Interview: Tom Gabel of Against Me!
So, music geeks, how many conversations have you started with the statement, “I was into those guys back when they were good?” It is an exclamation that has been fodder for many exuberant debates and more than a few fistfights. And, in general, it’s usually just so much bullshit. It comes with that very human need to call something our own. It’s our music. We heard it first. And you’ll take it from us over our dead bodies!
For the past decade, Against Me! has built an impressive following with their combustible live shows and endless touring. Their music is a heady mixture of politics, punk, folk, Irish, and even a dash o’ country thrown in for good measure, and their anthems have breathed new life into that glorious old standby, the punk sing-along. (Every time I hear “Condoleeza” my hair stands on end!) As Tom Gabel and friends have progressed, as their music has grown more complex — and dare I say it, interesting — the numbers of believers have grown and the band has begun a march to the “big-time.” And while thousands of people consider themselves Against Me! partisans, each step up the ladder has been met by resounding recriminations from those in the fan base who feel betrayed, who love to level charges of “sellout” or just that they knew the band “back when they were good.”
I submit to you, my friends, that a measure of a band’s greatness may just be how pissy their fans get when things actually change. But that doesn’t mean that I can explain it. Luckily, on the eve of Against Me!’s first major label release, Tom Gabel sat down with me to try and clue me in to the phenomenon.
Okay, Tom, let’s start with Gainesville — what a scene you all have down there. You’ve been playing around for about 10 years now?
I’ve been playing under the name “Against Me!” since 1997.
You came up in a moment when things were most auspicious for political punk, 1997. That would’ve been just about a year from the Battle of Seattle, and it seems like a lot of bands were energized in that time period.
Oh yeah, completely. But Warren who currently plays in the band, we met him from going to…There used to be an organization in Florida called FRAN, which was the Florida Radical Activist Network. And there would be monthly meetings where people would get together for Food Not Bombs meetings, or we’d have a Youth Liberation Camp, and stuff like that. That whole scene was how Warren [Oakes, drummer] and I met each other. So that’s definitely where our group of friends were when we started out.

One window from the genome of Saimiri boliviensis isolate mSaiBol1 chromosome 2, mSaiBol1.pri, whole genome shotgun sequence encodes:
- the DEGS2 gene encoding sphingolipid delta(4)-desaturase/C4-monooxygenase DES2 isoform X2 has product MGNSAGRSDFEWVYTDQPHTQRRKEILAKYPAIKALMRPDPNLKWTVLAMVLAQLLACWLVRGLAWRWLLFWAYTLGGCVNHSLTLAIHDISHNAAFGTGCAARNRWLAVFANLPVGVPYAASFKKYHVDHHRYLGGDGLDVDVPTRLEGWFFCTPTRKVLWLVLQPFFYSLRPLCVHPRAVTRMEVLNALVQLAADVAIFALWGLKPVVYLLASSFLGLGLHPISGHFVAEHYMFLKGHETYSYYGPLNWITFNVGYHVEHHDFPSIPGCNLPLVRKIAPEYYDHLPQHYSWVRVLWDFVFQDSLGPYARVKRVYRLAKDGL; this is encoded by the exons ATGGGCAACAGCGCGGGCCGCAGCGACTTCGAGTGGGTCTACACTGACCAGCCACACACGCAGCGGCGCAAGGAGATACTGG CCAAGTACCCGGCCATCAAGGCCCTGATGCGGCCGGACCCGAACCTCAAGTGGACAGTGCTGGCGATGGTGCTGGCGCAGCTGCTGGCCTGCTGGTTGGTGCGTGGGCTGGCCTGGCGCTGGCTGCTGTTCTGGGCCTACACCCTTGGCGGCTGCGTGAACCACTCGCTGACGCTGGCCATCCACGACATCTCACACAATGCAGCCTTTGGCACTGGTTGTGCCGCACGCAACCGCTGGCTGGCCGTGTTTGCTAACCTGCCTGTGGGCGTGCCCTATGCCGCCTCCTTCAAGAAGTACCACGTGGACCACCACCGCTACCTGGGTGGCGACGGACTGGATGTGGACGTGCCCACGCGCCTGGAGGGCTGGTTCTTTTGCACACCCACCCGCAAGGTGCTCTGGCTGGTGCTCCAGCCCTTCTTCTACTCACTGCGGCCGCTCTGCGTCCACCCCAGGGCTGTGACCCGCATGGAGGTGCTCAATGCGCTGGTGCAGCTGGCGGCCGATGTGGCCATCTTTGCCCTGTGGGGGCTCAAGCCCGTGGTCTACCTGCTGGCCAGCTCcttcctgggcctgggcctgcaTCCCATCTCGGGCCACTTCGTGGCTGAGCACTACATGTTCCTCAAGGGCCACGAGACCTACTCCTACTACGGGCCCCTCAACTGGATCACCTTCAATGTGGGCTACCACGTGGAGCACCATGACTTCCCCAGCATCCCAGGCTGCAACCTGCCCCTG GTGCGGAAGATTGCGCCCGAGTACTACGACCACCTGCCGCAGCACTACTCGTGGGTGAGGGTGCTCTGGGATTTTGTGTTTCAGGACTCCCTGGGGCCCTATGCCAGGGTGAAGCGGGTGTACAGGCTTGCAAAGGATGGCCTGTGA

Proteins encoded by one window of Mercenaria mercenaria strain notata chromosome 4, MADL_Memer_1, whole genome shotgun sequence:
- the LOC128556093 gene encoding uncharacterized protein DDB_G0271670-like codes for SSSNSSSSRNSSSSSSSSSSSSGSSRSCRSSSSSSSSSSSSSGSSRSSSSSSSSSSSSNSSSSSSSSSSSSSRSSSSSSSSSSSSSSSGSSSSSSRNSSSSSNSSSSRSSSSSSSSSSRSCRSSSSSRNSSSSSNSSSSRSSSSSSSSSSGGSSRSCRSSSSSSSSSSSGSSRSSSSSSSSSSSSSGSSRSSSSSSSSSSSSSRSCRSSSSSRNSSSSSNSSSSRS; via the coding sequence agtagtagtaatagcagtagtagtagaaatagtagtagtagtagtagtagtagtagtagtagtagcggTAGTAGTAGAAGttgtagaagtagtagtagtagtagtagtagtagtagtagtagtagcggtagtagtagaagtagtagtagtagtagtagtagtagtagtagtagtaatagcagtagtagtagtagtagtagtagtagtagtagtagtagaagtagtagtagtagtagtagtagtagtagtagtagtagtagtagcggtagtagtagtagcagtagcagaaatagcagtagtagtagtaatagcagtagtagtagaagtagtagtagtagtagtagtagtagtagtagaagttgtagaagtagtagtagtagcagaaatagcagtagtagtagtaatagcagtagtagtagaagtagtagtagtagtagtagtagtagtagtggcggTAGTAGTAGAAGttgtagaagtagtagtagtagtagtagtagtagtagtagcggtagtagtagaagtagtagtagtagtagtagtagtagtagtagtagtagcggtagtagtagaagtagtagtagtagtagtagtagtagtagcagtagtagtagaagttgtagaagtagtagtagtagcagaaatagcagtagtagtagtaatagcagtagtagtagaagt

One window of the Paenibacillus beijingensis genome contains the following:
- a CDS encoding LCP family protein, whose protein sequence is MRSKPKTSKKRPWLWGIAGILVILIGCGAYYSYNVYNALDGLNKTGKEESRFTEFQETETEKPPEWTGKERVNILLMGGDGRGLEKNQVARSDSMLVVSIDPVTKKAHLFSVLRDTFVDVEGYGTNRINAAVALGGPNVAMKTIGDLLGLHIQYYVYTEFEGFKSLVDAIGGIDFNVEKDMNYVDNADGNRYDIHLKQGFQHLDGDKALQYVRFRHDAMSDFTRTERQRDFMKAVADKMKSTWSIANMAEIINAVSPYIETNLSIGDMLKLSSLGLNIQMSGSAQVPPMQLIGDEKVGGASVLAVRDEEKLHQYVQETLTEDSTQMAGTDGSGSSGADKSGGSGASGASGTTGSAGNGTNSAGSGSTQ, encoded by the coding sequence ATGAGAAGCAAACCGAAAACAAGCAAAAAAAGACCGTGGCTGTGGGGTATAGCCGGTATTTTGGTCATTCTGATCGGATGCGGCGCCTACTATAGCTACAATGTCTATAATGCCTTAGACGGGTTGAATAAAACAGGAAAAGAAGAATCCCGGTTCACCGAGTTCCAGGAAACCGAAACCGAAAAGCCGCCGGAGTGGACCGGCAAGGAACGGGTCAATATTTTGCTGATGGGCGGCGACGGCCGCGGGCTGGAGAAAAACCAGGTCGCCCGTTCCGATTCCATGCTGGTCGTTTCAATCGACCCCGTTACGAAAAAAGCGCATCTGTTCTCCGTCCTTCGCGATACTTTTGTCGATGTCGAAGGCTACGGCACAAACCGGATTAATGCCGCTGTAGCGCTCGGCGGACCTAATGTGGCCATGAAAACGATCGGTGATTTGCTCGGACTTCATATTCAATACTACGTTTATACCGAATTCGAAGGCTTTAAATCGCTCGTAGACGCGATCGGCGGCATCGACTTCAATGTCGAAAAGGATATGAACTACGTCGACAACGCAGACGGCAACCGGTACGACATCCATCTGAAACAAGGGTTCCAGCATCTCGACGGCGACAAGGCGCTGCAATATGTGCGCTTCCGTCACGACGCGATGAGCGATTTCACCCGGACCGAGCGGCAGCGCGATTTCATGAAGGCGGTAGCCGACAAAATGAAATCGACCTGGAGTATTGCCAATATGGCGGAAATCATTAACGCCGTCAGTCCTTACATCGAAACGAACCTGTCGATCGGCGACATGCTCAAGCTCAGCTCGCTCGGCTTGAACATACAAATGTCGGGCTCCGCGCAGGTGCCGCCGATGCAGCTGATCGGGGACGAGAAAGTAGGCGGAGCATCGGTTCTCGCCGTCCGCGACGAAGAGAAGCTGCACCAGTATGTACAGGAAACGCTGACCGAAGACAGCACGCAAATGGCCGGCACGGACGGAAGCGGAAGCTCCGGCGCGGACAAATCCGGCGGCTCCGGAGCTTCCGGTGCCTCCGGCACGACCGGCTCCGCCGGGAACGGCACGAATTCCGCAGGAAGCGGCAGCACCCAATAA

It’s funny; there at the end of the century there were these conditions that seemed to come together. Not just a bunch of young people who were ready to get involved and take a stand on really specific issues, but a noxious political atmosphere that seemed to dictate that people get involved. We’ve seen this explosion of political punk bands, and Gainesville in particular continues to be a hotbed. Must be something in the water. Are you still living down there?
Well, for the past year and about eight months I’ve been living in a hotel. (laughter) But just three days ago I rented a house with my girlfriend, so I’m technically again a Gainesville resident.
Let me ask you about the ways your politics and maybe that place influenced your music. Or, more specifically, I’m curious about influences given the overt politics of your lyrics. What exactly focused you and got you involved? Did you grow up in an activist environment?
The band technically started in Naples, Florida, in southwest Florida about two hours away from Miami. And Naples is a kind of interesting place. Like, when I was growing up there in Collier County, at the time it had more millionaires per capita than any other place in the United States. The two cities in Collier County are Naples and Motley, which is a migrant farm workers community and you have these extreme cases of poverty there. So even with that offsetting the numbers they still had the most millionaires per capita! So it was a really weird place to be a kid in. It’s mostly retirees and a tourist-based economy, and just really wealthy. So to be a kid in a middle class family was a pretty interesting experience.